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paris auction blues
by Adrian Darmon

As Europe moves towards a truly common market, changes are in store for the French auction system. At present, dozens of independent auctioneers operate under a web of government regulations to mount a grab-bag of sales at the Hotel Drouot in Paris. The total 1997 auction sales recorded at Drouot was $436.6 million, compared to worldwide totals of about $1.6 billion for Christie's and Sotheby's. But soon Christie's and Sotheby's will be free to hold sales in the French capital, a development that could cut Drouot's turnover by 50 percent -- and perhaps more as most major pieces would go to the bigger houses.

Sotheby's has recently moved into the premises of the former Galerie Charpentier at 76 Boulevard Saint-Honoré, facing the Elysée Palace. This facility will allow Sotheby's to have over 400 people in its salesroom. Meanwhile, Christie's will soon move to the Art Curial building at the corner of the Champs-Elysées, some 500 yards away from Sotheby's. Both houses are therefore bracing themselves to dive into the French auction market as soon as they receive the official go-ahead. This could possibly come in six months.

There are at least 100 auctioneers in Paris. About a dozen have enough stature to hold important sales, among them Tajan, Piasa, Millon and Associates, De Quay, Gros-Delettrez, Ferri, Briest, Kohn, Laurin-Guilloux-Buffetaud, Cornette de Saint-Cyr and Boisgirard. Drouot's 19th-century premises were rebuilt 20 years ago but the new salesrooms were designed in a disastrous way. The Drouot auction rooms can be so packed that it is impossible for buyers to find a seat, or worse, to leave a sale and try to attend another. What's more, auctioneers must pay high fees to rent space for their sales.

French auctioneers have been slow to adopt modern auction methods. They are unmethodical in listing their lots, and may offer a dozen works worth over $100,000 mixed with lots estimated under $5,000. Other sales mix Old Master paintings with modern ones. The richly illustrated catalogues and media promotion so familiar at Christie's and Sotheby's is seldom in evidence at Paris sales.

Specialty auctions are rare and when they occur major lots are mixed with common pieces. (In fact, most 19th-century paintings are bought by one or two big dealers -- such as Charles Bailly -- who then consign them for sale at New York, notably with Sotheby's and Christie's, where they fetch higher prices.) Even worse, presale exhibitions only last for one day, the day preceding the sale, making it difficult for potential purchases to be carefully examined by would-be buyers.

Paris auctioneers have not been aggressive in seeking major pieces from collectors, depending instead on the French Justice Ministry as a source of estate sales. To spar with Christie's and Sotheby's, they must find other ways of attracting important works for sale -- perhaps by hiring members of noble families.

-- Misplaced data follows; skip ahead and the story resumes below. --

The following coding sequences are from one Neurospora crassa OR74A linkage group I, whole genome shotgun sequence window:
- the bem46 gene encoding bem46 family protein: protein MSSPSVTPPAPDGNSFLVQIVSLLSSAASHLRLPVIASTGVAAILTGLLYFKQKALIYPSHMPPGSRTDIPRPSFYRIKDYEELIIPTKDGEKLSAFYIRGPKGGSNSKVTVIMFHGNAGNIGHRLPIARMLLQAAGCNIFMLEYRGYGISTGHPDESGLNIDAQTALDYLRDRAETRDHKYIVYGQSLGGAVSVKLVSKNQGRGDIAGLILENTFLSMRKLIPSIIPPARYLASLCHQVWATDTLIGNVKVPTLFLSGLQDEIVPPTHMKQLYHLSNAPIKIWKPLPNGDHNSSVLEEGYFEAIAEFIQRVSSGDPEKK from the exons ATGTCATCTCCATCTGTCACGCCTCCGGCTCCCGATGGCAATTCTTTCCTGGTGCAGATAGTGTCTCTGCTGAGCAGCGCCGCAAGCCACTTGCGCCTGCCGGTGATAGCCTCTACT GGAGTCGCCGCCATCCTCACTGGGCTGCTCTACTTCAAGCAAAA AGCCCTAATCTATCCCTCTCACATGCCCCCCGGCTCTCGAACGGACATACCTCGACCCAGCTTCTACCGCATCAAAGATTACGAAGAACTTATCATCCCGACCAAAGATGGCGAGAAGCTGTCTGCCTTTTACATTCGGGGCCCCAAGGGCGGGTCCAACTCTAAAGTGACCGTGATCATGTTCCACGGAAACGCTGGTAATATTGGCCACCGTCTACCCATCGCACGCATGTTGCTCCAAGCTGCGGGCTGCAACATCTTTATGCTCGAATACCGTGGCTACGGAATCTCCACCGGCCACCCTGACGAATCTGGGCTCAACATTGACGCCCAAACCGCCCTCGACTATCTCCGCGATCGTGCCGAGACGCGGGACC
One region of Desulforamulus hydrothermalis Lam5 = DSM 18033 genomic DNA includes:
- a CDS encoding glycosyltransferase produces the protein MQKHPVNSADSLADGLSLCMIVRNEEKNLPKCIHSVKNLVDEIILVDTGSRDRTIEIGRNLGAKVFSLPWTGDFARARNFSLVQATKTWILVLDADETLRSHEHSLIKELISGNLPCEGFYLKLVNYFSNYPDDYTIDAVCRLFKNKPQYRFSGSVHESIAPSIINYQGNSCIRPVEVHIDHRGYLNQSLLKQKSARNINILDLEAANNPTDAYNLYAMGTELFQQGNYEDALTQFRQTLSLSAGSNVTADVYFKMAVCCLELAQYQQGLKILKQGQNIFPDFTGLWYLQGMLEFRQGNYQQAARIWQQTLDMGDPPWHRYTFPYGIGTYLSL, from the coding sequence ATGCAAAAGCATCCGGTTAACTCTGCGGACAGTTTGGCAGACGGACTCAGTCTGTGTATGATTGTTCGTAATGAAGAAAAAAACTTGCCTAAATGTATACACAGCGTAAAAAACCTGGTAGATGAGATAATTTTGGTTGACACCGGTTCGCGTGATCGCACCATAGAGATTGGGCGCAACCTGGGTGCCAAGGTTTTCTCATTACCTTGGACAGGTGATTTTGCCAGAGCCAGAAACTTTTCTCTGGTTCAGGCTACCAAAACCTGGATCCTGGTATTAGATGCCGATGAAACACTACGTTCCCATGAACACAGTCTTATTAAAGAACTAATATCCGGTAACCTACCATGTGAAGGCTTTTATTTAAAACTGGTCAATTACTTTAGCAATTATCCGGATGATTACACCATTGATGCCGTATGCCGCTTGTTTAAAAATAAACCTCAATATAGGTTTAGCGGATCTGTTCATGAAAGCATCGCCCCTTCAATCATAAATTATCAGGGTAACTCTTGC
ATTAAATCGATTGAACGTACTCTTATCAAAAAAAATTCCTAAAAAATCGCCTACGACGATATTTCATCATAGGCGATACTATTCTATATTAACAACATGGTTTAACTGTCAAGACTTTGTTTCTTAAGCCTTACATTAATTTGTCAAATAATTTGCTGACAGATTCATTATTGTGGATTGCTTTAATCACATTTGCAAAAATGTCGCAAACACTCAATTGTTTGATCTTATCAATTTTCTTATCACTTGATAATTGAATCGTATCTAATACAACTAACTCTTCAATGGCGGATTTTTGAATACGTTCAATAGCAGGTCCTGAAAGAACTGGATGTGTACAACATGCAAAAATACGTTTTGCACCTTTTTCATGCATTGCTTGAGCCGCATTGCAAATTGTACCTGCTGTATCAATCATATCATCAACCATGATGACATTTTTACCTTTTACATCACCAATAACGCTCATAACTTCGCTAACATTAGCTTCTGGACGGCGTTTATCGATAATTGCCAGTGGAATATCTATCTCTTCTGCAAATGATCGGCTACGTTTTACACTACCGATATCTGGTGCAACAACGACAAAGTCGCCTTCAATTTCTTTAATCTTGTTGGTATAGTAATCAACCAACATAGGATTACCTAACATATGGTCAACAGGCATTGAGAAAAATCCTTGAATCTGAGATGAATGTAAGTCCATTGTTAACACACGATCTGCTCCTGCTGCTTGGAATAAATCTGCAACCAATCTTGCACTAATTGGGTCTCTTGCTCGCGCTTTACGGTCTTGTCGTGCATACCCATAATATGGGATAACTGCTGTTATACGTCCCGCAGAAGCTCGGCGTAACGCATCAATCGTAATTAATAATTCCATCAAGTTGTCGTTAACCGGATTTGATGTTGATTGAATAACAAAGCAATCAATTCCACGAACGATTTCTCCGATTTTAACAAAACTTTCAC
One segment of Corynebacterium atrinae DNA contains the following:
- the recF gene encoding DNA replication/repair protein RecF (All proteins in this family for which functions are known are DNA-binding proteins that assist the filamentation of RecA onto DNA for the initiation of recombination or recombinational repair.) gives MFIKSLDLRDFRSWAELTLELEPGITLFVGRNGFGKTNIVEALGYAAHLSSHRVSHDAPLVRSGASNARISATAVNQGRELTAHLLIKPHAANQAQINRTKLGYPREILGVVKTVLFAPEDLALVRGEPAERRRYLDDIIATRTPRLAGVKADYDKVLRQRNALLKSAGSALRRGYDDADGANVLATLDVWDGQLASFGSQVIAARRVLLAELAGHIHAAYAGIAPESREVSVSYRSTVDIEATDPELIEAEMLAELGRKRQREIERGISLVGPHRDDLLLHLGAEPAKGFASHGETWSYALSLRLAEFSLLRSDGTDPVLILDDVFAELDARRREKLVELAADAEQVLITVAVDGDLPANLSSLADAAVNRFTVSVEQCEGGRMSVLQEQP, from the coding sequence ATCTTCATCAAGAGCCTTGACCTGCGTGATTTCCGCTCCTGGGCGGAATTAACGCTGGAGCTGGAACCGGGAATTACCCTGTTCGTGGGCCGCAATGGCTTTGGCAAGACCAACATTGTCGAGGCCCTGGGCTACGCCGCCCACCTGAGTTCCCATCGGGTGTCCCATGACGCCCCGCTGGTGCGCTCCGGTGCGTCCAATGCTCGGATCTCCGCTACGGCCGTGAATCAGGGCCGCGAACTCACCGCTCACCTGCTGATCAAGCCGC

Tajan and Piasa have understood that their future relied on alliances with foreign auction houses. Tajan has been allied to Bonham's of London and Dorotheum of Vienna while Piasa has been working with Phillips of London since last year.

In addition, the French are really padlocked by their statutes. At present, Paris auctioneers can be sued for selling unsold pieces below the reserve after a sale. They need an overhaul of the regulations that govern the business to give them more freedom in conducting their sales. They need to be able to guarantee a minimum turnover to vendors at their own risks and sometimes can act as bankers.

The future of the Drouot salesrooms themselves is also at stake, since some auctioneers wish to operate in their own premises. Tajan held a successful sale at its own headquarters last month. What's more, many gallery owners believe that once new rules are in force they will be allowed to hold sales themselves. Clearly, the French do not have a unified plan to face the challenge represented by Sotheby's and Christie's forthcoming offensive into their own territory.

The present mess the Paris auction business finds itself in will not be cleared in a single day. To compete with Christie's and Sotheby's, Parisian auctioneers must find the necessary funds to create competitive groupings, to work with a new generation of experts, to learn how to exhibit pieces and restore them if necessary, to publish documented catalogues and to pack lots -- in short, to enter the 21st century of the art business.

ADRIAN DARMON writes on art from Paris.